Bow, stubborn knees ! and, heart, with strings of steel,
Be soft as sinews of the new-born babe :
be well !
OTHELLO'S ADDRESS TO THE SENATE.
Most potent, grave, and reverend signiors,
My very noble and approved good masters,-
That I have ta'en away this old man's daughter,
It is most true ; true, I have married her;
The very head and front of my offending
Hath this extent, no more.
Rude am I in my speech,
And little blessed with the soft phrase of peace;
For since these arms of mine had seven years' pith,
Till now some nine moons wasted, they have used
Their dearest action in the tented field ;
And little of this great world can I speak,
More than pertains to feats of broils and battle ;
And therefore little shall I grace my cause,
In speaking for myself: Yet, by your gracious patience,
I will a round unvarnished tale deliver
Of my whole course of love : what drugs, what charms,
What conjuration, and what mighty magic,
(For such proceeding I am charged withal,)
I won his daughter.
I do beseech you,
Send for the lady to the Sagittary,
And let her speak of me before her father:
du find me foul in her report,
The trust, the office, I do hold of you,
Not only take away, but let your sentence
Even fall upon my life.
Ancient, conduct them : you best know the place.
And, till she come, as truly as to heaven
I do confess the vices of my blood,
So justly to your grave ears I'll present
How I did thrive in this fair lady's love,
And she in mine.
Her father loved me; oft invited me;
Still questioned me the story of my life,
From year to year; the battles, sieges, fortune,
That I have passed,
I ran it through, even from my boyish days,
To the very moment that he bade me tell it.
Wherein I spoke of most disastrous chances ;
Of moving accidents by flood and field ;
Of hair-breadth scapes i’ the imminent deadly breach ;
Of being taken by the insolent foe
And sold to slavery ; of my redemption thence,
And portance. In my traveller's history,
(Wherein of antres vast, and desarts idle,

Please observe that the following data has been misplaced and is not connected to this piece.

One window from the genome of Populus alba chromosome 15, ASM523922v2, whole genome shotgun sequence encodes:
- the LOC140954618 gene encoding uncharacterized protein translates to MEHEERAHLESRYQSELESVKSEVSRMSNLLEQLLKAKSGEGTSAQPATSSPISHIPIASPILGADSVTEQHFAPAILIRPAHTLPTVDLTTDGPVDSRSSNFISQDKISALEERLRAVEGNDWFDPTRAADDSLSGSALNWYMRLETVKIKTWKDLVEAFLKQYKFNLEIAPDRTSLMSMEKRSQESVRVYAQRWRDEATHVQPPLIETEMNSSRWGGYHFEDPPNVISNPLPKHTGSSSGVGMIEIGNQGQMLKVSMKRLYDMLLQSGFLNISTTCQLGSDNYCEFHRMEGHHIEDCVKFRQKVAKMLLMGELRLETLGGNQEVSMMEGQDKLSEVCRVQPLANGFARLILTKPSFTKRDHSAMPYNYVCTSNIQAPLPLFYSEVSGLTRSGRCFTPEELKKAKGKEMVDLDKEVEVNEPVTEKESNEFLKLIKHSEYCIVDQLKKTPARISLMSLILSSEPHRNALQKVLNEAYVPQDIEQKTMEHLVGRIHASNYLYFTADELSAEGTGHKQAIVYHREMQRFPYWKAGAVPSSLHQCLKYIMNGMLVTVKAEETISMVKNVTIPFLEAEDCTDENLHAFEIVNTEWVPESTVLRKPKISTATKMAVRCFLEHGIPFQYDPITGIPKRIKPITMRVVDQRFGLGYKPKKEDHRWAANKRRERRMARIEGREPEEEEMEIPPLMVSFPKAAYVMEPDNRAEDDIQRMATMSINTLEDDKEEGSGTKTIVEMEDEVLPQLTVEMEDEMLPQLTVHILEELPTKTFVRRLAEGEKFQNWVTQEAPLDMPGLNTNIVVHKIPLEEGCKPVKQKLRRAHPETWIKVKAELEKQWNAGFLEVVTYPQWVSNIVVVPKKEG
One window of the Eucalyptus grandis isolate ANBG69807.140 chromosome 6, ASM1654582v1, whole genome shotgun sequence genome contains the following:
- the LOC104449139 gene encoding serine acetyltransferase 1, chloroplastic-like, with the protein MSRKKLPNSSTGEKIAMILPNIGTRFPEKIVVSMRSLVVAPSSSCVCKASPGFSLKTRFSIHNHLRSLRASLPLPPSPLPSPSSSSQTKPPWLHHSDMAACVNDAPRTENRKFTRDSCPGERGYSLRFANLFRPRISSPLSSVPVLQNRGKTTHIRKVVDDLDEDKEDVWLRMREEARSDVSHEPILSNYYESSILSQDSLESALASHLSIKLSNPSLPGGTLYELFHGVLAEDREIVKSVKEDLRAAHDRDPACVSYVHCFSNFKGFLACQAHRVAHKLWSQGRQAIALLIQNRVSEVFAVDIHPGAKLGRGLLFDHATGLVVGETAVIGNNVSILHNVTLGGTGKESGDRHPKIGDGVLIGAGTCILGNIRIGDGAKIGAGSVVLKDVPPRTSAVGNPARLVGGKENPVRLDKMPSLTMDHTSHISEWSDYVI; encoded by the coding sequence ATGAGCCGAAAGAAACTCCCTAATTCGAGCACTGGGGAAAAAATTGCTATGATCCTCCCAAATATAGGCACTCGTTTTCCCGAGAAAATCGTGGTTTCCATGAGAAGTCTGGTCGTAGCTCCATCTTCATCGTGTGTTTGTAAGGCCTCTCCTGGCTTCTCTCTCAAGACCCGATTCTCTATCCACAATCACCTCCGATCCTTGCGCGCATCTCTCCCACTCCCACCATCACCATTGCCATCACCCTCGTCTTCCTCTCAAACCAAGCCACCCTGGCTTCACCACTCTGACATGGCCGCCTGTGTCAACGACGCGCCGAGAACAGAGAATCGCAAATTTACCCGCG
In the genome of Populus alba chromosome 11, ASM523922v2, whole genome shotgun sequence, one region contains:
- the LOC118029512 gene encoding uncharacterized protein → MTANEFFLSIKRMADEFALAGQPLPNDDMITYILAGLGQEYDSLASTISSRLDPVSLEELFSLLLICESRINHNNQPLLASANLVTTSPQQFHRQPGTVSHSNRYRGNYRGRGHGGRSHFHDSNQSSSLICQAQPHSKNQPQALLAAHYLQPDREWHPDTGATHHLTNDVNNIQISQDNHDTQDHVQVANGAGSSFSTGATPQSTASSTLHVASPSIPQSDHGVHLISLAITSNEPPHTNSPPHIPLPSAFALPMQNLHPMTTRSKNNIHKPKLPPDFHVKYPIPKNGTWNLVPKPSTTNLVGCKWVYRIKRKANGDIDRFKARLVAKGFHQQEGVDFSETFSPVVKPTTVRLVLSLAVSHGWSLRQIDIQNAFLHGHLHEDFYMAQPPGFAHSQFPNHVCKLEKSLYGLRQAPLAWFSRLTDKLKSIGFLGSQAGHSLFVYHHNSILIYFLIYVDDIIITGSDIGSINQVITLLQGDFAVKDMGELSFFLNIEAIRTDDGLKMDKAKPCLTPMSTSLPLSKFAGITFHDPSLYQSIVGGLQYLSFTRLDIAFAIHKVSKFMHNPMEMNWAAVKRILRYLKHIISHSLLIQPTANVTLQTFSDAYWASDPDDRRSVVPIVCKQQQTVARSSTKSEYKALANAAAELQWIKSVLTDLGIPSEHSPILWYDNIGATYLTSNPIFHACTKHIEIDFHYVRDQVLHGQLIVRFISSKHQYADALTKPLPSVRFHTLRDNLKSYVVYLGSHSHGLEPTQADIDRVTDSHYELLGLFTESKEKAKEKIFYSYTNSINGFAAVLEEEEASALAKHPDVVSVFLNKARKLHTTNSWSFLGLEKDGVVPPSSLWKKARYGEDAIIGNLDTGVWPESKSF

Rough quarries, rocks, and hills whose heads touch heaven,
It was my hint to speak,) such was my process ;-
And of the Cannibals that each other eat,
The Anthropophagi, and men whose heads
Do grow beneath their shoulders. These things to hear
Would Desdemona seriously incline ;
But still the house affairs would draw her thence ;
Which ever as she could with haste despatch,
She'd come again, and with a greedy ear
Devour up my discourse : Which I observing,
Took once a pliant hour; and found good means
To draw from her a prayer of earnest heart,
That I would all my pilgrimage dilate,
Whereof by parcels she had something heard,
But not intentively: I did consent ;
And often did beguile her of her tears,
When I did speak of some distressful stroke
That my youth suffered. My story being done,
She gave me for my pains a world of sighs :
She swore,- In faith, 't was strange, 't was passing strange ;
’T was pitiful, 't was wondrous pitiful:
She wished she had not heard it; yet she wished
That heaven had made her such a man : she thanked me :
And bade me, if I had a friend that loved her,
I should but teach him how to tell my story,
And that would woo her. Upon this hint I spake :
She loved me for the dangers I had passed ;
And I loved her that she did pity them.
This only is the witchcraft I have used;
Here comes the lady, let her witness it.
LADY MACBETH'S SOLILOQUY.
Reading a letter. “THEY met me in the day of success; and I have learned by the perfectest report, that they have more in them than mortal knowledge. When I burned in desire to question them further, they made themselves air, into which they vanished. Whiles I stood rapt in the wonder of it, came missives from the king, who all hailed me, "Thane of Cawdor;' by which title, before, these weird